2.1. Study Design and Population
This prospective cohort study with a 12-month follow-up period examined the hypothetical relationship between inflammatory markers and prognosis of EVT as well as their association with DM in PAD patients.
Patients were considered as having PAD when their ankle-arm index was <0.9 or >1.3, when they presented symptoms of intermittent claudication, pain at rest, and/or trophic lesions.
Patients who underwent EVT for atherosclerotic obstructions lesions of iliac, femoral, popliteal, or distal arteries were screened. Patients with clinical evidence of infection including cellulitis, osteomyelitis, or deep space infection of the foot (Grade III, Category 6 Rutherford) were excluded. Other exclusion criteria were concurrent systemic infections, inflammatory or autoimmune disease, fever, immunosuppressive treatment, acute myocardial infarction, stroke, any major surgery or severe traumatism within 30 days prior to intervention, because of chronically increased hsCRP levels in these cases. Were also excluded those patients in which an open surgical bypass was indicated as first revascularization treatment option.
All patients included in this study provided their written informed consent. The study complied with the Declaration of Helsinki and was approved by the local ethics committee.
Cardiovascular risk factors, treatment, and general conditions from all patients were recorded the same day before the surgery.
DM was defined by a baseline blood glucose of >126 mg/dL, glycosilated haemoglobin A1c level greater than 0.06 (>6.5%), or the need for glucose-lowering treatment accordingly WHO criteria. Hypertension was defined as having high blood pressure (systolic blood pressure >140 mm Hg and/or diastolic blood pressure >90 mm Hg) and/or receiving antihypertensive treatment for at least 1 year before inclusion in the study. Dyslipidemia was defined as fasting total serum cholesterol level >200 mg/dL, LDL levels ≥140 mg/dL, triglycerides levels ≥150 mg/dL, HDL levels <40 mg/dL, or antidyslipidemic treatment. Smoking habit was defined as active smoker when the patient smoked at the time of the inclusion or gave up the habit in a period lower than 6 months.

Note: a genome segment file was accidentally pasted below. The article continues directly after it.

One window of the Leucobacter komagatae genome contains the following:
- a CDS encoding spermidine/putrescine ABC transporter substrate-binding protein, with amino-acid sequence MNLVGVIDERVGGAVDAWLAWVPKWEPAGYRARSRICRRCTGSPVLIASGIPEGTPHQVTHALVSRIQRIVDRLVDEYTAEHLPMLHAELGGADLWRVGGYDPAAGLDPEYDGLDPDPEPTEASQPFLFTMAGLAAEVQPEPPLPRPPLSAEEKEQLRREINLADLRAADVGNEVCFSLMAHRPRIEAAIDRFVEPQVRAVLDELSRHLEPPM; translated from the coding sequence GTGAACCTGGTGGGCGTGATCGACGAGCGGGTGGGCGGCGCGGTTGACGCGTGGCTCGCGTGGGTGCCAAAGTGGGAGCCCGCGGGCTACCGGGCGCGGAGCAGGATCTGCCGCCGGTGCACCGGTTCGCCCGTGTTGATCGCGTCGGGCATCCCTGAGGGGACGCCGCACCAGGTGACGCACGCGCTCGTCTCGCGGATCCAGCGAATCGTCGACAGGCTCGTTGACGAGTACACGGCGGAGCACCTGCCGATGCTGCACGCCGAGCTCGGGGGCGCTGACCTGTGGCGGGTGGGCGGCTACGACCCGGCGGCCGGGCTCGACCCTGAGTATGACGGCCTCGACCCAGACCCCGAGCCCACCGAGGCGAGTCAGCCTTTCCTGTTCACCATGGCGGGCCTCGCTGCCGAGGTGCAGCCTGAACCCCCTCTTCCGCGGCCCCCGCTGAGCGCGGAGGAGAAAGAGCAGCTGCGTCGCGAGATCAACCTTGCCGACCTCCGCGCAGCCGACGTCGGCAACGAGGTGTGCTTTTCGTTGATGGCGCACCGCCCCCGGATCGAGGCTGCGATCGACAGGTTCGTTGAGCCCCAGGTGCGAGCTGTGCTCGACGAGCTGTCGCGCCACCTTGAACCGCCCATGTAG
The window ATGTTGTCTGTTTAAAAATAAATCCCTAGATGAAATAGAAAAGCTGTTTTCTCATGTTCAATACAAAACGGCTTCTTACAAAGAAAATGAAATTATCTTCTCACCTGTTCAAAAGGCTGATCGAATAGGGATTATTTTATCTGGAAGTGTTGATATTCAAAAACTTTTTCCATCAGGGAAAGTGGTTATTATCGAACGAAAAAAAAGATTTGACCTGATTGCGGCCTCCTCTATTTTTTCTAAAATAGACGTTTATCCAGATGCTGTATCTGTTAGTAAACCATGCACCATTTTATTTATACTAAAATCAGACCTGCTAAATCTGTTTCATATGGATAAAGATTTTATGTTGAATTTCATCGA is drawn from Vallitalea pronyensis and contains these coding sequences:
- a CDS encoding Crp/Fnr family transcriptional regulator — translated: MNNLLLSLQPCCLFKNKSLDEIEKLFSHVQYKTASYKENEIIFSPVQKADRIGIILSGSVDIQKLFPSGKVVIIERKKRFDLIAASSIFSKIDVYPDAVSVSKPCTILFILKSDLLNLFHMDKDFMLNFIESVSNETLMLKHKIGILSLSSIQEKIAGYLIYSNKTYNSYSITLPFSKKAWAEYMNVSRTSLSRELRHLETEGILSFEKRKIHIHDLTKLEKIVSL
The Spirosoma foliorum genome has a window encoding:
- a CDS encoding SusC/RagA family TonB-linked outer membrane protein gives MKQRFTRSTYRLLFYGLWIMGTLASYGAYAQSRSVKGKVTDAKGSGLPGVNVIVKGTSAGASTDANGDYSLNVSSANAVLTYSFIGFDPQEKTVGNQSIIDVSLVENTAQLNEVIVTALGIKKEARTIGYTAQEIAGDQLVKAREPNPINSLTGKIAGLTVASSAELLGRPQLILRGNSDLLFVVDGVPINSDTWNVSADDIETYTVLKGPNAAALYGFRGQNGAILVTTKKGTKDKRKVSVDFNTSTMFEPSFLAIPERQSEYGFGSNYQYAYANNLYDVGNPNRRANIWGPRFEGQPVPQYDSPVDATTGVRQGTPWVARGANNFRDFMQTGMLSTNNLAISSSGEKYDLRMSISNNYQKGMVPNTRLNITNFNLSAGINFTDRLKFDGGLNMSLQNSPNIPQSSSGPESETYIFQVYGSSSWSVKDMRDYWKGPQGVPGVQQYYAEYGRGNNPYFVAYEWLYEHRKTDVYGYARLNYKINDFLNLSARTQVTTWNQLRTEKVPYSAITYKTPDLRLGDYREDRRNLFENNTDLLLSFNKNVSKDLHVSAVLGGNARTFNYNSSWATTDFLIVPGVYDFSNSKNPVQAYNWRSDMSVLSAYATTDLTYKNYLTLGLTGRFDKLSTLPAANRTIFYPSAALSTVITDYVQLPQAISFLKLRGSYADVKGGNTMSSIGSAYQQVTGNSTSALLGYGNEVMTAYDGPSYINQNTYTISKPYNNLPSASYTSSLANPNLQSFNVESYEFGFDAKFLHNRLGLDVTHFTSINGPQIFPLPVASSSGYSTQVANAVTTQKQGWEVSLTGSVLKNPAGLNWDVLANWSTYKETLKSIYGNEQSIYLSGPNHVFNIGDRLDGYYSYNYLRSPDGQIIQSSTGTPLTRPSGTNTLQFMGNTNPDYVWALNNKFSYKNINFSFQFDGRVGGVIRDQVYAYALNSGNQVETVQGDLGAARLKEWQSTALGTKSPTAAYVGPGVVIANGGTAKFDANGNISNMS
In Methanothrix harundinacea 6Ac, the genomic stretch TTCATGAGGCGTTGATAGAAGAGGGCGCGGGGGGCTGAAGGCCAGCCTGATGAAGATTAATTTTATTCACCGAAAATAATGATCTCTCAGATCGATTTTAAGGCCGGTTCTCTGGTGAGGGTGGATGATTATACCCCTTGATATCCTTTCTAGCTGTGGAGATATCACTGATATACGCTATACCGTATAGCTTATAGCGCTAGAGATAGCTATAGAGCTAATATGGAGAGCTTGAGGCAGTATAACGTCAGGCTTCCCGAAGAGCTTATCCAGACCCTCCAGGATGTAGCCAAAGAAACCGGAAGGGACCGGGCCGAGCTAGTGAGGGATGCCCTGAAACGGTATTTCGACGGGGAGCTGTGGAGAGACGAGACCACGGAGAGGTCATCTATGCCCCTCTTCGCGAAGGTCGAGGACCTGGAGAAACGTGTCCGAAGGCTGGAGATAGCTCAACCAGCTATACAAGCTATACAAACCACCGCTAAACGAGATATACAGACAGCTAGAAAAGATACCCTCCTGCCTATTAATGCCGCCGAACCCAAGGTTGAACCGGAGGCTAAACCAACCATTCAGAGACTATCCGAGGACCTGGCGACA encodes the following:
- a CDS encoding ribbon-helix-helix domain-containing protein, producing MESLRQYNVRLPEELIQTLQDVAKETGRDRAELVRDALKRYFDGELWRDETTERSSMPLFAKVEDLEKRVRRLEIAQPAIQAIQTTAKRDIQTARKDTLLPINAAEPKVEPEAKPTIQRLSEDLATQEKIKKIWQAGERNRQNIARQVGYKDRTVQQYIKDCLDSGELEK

2.2. Blood Collection and Assays for Inflammatory Markers
Two markers were used to determine the systemic inflammatory burden, hsCRP, and fibrinogen. Antecubital venous blood samples for determination of hsCRP and fibrinogen were collected at preintervention ward before EVT. Samples were spun at 3000 rpm for 20 minutes and then frozen at −70°C until its analysis. Levels of hsCRP were measured by ultrasensitive automated immunoassay (Roche Diagnostics), with detection in the lower limit of 0.2 mg/L and a variation rate of 4.2% in 4 mg/L and 6.3% in 1 mg/L .
2.3. End Points and Study Protocol